Te Araroa Trail on the Whanganui River
Sometimes things really don’t pan out as you hoped they would…
Anouck, Anja, Markus and I woke early and packed our bags ready to embark on the Whanganui river stretch of Te Araroa trail. We had a leisurely breakfast in the Blue Duck cafe, and waited for the canoes to arrive at Whakahoro landing.
Canoe hire for Whanganui river journey
The folks from Taumarunui Canoe Hire arrived at the designated time – along with all the other canoe hire companies. This could have been done a lot better, and we marvelled at the inefficiency of it all. It was utter chaos at the departure point with numerous vans pulling tens of canoes, and all the customers milling around trying to find their company. This turned into everyone getting canoes and barrels off the backs of trailers and trying to get the best spot on the bank to load up and go.
Chaos and mud!
There was no jetty – just a dangerously slippery muddy slope. It was a complete free for all, with each company issuing different instructions to their customers, handing out maps and trying to get people’s belongings loaded into the canoes.
We packed our belongings into 5 barrels per canoe for a 2 person dugout canoe. This worked out as 1x food (individual barrel), 1x everything else (individual barrel), 2x backpacks (in a barrel together). We tried the barrels securely together, and to the canoe. I left my first aid kit out and clipped to the ropes in a flimsy dry-bag (my own) so I could easily get to the sunscreen and toilet paper. My water bladder was tied through the ropes too.
My phone, in its Lifeproof case (best money I ever spent) was around my neck on a lanyard and tucked down the front of my life jacket. Karen at Taumarunui Canoe Hire made us some splendid iced chocolate muffins, which we enjoyed before setting off.
We started paddling at around 11am, the very last of the group to leave. Anouck was in the front and I was in the back. It took a little while to get the hang of the steering – using the paddle as the rudder – but we were doing pretty well, and handled a few small rapids.
After about 40 mins we were about to enter another rapid, when there was a huge rock just under the water in front of us that neither of us had seen. I valiantly attempted to steer around it and ended bumping up to the side of it. We dipped the canoe towards the rock, as shown in our safety demo and tried to steer around it. But despite our best efforts we couldn’t move around the rock. The pressure of the water was holding us fast against it.
I knew that if we rolled inwards to try to get out of the canoe (which apparently is the correct method) we would be trapped between the rock and canoe. So we did the only other thing possible, and got out the other side. As we did, the canoe filled up with water very very quickly.
I discovered we could stand. The water was my thigh height (with a very strong current). Again we tried to pull the canoe away from the rock.. but it was firmly wedged. When it completely filled with water we were stuffed. The canoe wrapped itself around the rock, but amazingly didn’t break in two.
It was a pretty scary few minutes to be honest. Our entire belongings were now tied to a boat which was full of water wedged against a rock, in a large, fast flowing river. Anouck managed to wade to shore in a very fragile state, whist I remained perched on the rock the boat was wrapped around, shouting instructions for her to to sit down/breathe etc. etc.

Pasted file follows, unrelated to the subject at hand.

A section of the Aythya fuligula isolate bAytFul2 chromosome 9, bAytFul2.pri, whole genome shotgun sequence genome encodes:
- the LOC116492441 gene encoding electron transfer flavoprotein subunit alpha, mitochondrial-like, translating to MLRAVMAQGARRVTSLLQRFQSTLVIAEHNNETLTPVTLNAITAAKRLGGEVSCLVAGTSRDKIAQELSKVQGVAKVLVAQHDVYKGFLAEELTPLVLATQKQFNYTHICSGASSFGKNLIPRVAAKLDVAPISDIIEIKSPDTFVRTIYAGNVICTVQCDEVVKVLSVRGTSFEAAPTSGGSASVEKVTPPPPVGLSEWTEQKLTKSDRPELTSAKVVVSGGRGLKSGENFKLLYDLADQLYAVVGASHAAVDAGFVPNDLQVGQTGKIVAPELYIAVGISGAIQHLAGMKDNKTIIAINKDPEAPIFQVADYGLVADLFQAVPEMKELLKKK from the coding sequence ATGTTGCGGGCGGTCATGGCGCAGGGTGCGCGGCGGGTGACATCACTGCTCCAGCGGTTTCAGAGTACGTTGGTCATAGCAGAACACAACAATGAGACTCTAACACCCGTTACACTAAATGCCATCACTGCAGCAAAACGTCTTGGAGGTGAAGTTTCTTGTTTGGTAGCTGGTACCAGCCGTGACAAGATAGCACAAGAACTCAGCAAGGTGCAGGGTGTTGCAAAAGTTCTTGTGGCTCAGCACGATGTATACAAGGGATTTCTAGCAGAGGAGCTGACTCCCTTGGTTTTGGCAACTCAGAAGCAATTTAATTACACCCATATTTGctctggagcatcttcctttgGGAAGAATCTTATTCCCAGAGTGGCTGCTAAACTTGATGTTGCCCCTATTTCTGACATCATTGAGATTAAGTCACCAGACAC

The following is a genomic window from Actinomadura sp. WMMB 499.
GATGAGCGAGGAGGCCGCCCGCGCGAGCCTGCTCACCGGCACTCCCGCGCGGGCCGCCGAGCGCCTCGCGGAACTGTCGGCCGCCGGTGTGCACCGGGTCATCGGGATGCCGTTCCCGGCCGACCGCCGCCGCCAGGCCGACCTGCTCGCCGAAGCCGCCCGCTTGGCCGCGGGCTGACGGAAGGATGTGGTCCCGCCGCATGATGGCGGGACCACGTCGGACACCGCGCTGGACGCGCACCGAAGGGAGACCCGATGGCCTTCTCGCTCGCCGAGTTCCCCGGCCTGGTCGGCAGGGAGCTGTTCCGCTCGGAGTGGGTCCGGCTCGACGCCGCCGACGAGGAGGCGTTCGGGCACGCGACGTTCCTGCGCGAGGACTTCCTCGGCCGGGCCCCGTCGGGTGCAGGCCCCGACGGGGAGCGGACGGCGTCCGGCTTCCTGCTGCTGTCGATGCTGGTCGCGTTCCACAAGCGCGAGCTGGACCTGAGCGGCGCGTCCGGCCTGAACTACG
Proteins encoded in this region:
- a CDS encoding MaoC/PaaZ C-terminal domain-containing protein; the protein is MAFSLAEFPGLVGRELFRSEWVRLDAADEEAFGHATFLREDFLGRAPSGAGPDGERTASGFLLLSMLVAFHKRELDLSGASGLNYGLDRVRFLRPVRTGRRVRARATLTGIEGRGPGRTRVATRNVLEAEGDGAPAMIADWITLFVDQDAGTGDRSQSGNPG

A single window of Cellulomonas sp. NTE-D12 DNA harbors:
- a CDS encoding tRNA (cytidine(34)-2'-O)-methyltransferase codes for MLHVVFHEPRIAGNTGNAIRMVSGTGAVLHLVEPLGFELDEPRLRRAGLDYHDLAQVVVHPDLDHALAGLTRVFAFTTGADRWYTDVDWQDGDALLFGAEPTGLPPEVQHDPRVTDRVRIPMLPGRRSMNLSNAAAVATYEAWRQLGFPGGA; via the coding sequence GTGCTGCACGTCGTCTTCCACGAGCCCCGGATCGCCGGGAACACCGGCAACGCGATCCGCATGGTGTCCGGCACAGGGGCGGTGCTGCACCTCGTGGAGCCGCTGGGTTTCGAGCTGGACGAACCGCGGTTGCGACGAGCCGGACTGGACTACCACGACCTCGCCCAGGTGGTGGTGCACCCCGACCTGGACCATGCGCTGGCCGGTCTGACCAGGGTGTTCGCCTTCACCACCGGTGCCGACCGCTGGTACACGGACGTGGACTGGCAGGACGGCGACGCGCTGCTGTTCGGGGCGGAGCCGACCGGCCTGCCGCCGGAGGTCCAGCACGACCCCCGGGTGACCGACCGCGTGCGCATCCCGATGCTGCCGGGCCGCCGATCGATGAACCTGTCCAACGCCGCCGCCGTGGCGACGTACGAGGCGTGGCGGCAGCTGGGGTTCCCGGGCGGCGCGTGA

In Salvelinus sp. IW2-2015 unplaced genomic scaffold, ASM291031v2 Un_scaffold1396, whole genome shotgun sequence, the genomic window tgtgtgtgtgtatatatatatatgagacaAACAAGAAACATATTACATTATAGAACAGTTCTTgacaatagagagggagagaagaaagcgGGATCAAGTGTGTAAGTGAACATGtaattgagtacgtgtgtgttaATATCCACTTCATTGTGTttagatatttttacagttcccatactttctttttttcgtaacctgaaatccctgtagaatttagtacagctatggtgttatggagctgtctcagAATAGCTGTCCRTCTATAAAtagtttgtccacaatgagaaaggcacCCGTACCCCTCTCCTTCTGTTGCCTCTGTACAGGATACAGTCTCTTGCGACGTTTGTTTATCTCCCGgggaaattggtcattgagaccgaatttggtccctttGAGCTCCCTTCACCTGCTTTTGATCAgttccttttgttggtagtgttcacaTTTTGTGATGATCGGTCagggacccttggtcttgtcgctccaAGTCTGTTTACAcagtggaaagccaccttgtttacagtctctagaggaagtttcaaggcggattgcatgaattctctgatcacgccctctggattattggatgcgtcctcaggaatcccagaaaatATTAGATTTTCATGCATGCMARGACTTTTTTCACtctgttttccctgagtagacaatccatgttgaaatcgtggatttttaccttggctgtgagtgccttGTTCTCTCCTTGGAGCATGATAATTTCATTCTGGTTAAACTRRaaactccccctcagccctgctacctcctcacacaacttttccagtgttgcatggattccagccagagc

Having done my river crossing safety course I knew there was no way I could wade across the river, so I remained on the rock.
Anja and Markus who had been ahead of us, made their way back up the bank. I indicated to them from my perch on the rock that we were in trouble and that they should should paddle on & get help. There was no cellphone connection on the river.. and the next place to raise the alarm was the John Coull hut which was 7 hours downstream.
We were in for a long afternoon!
I saw my water bladder bobbing madly on its piece of string downstream of the canoe, so pulled it back in, managed to bite through the string & stuffed it down my life vest. My first aid kit was also in grabbing distance so I clipped it to my front and reapplied the sunscreen – was another 30 degree sunny day.
After about 1.5 hours a jet boat suddenly appeared! It was Dan from the Blue Duck station, en route to rescue some other people… He pulled up, assessed the damage and asked if I thought I could untie the barrels.
It took about 15 minutes, but I got all the barrels off with our gear, then we picked up Anouck on the bank. Dan took us back to Whakahoro. My phone survived as did my $20 piece of sh*t Warehouse watch – which hilariously I’ve cursed almost every day of the journey and had to sew back together a few times. All up the only lost items were Anouck’s water bladder and camera, and a large red canoe.
Back at the Blue Duck station I immediately called the canoe hire company. Not an easy call to make, but Karen was fantastic. I arranged to get picked up from Whakahoro tomorrow. Next, I called our accommodations along the river to see if we could get refunds.
We spent the afternoon with Luzia and Jan and Rain (USA) who taught us to juggle. I also met a lady I used to work with in Tauranga. New Zealand is great like that, you meet someone you know wherever you go!
We drank my bottle of wine and ate my block of chocolate intended for the trip. We felt much happier afterwards. Sadly that was the end of my Whanganui River journey – a very expensive couple of hours on the river.
I was gutted! This was one of the weeks I’d been looking forward to the most on TA, but c’est la vie … It’s still on my bucket list. I may try to squeeze it in at the end of the trail in March/April by solo kayak.